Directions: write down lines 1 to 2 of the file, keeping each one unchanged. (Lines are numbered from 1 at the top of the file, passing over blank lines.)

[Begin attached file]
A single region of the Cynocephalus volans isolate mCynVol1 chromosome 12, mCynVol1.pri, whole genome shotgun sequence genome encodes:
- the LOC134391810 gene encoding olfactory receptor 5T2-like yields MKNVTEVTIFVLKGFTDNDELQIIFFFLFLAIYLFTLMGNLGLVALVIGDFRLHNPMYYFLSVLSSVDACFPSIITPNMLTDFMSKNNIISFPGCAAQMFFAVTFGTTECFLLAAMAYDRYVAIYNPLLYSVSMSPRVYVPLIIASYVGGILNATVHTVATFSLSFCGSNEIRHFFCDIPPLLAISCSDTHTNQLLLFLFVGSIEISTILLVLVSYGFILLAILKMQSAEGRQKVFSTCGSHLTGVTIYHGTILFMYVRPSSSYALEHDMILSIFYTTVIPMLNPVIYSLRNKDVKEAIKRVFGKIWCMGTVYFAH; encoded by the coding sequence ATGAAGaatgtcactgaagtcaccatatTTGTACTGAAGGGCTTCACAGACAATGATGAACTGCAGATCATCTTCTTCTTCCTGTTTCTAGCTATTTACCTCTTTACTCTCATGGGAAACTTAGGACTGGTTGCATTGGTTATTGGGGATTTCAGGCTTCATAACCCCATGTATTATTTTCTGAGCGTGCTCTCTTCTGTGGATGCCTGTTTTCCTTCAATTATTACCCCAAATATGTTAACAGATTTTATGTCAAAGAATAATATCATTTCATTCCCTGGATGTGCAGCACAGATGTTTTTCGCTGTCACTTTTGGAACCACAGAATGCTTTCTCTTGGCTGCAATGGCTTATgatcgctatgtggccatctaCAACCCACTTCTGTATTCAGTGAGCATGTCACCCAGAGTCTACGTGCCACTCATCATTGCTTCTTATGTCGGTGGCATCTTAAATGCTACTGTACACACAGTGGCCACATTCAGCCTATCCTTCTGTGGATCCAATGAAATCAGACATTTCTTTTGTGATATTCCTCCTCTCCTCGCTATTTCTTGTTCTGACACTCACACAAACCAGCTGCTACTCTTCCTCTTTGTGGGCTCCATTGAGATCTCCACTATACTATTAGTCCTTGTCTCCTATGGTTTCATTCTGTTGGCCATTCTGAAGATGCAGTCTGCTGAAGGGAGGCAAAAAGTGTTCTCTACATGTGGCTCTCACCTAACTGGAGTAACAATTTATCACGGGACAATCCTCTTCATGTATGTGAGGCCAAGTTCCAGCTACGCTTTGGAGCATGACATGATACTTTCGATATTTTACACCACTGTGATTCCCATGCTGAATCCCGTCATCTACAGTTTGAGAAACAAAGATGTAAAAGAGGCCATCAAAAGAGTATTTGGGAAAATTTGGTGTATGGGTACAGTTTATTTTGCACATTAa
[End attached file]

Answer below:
A single region of the Cynocephalus volans isolate mCynVol1 chromosome 12, mCynVol1.pri, whole genome shotgun sequence genome encodes:
- the LOC134391810 gene encoding olfactory receptor 5T2-like yields MKNVTEVTIFVLKGFTDNDELQIIFFFLFLAIYLFTLMGNLGLVALVIGDFRLHNPMYYFLSVLSSVDACFPSIITPNMLTDFMSKNNIISFPGCAAQMFFAVTFGTTECFLLAAMAYDRYVAIYNPLLYSVSMSPRVYVPLIIASYVGGILNATVHTVATFSLSFCGSNEIRHFFCDIPPLLAISCSDTHTNQLLLFLFVGSIEISTILLVLVSYGFILLAILKMQSAEGRQKVFSTCGSHLTGVTIYHGTILFMYVRPSSSYALEHDMILSIFYTTVIPMLNPVIYSLRNKDVKEAIKRVFGKIWCMGTVYFAH; encoded by the coding sequence ATGAAGaatgtcactgaagtcaccatatTTGTACTGAAGGGCTTCACAGACAATGATGAACTGCAGATCATCTTCTTCTTCCTGTTTCTAGCTATTTACCTCTTTACTCTCATGGGAAACTTAGGACTGGTTGCATTGGTTATTGGGGATTTCAGGCTTCATAACCCCATGTATTATTTTCTGAGCGTGCTCTCTTCTGTGGATGCCTGTTTTCCTTCAATTATTACCCCAAATATGTTAACAGATTTTATGTCAAAGAATAATATCATTTCATTCCCTGGATGTGCAGCACAGATGTTTTTCGCTGTCACTTTTGGAACCACAGAATGCTTTCTCTTGGCTGCAATGGCTTATgatcgctatgtggccatctaCAACCCACTTCTGTATTCAGTGAGCATGTCACCCAGAGTCTACGTGCCACTCATCATTGCTTCTTATGTCGGTGGCATCTTAAATGCTACTGTACACACAGTGGCCACATTCAGCCTATCCTTCTGTGGATCCAATGAAATCAGACATTTCTTTTGTGATATTCCTCCTCTCCTCGCTATTTCTTGTTCTGACACTCACACAAACCAGCTGCTACTCTTCCTCTTTGTGGGCTCCATTGAGATCTCCACTATACTATTAGTCCTTGTCTCCTATGGTTTCATTCTGTTGGCCATTCTGAAGATGCAGTCTGCTGAAGGGAGGCAAAAAGTGTTCTCTACATGTGGCTCTCACCTAACTGGAGTAACAATTTATCACGGGACAATCCTCTTCATGTATGTGAGGCCAAGTTCCAGCTACGCTTTGGAGCATGACATGATACTTTCGATATTTTACACCACTGTGATTCCCATGCTGAATCCCGTCATCTACAGTTTGAGAAACAAAGATGTAAAAGAGGCCATCAAAAGAGTATTTGGGAAAATTTGGTGTATGGGTACAGTTTATTTTGCACATTAa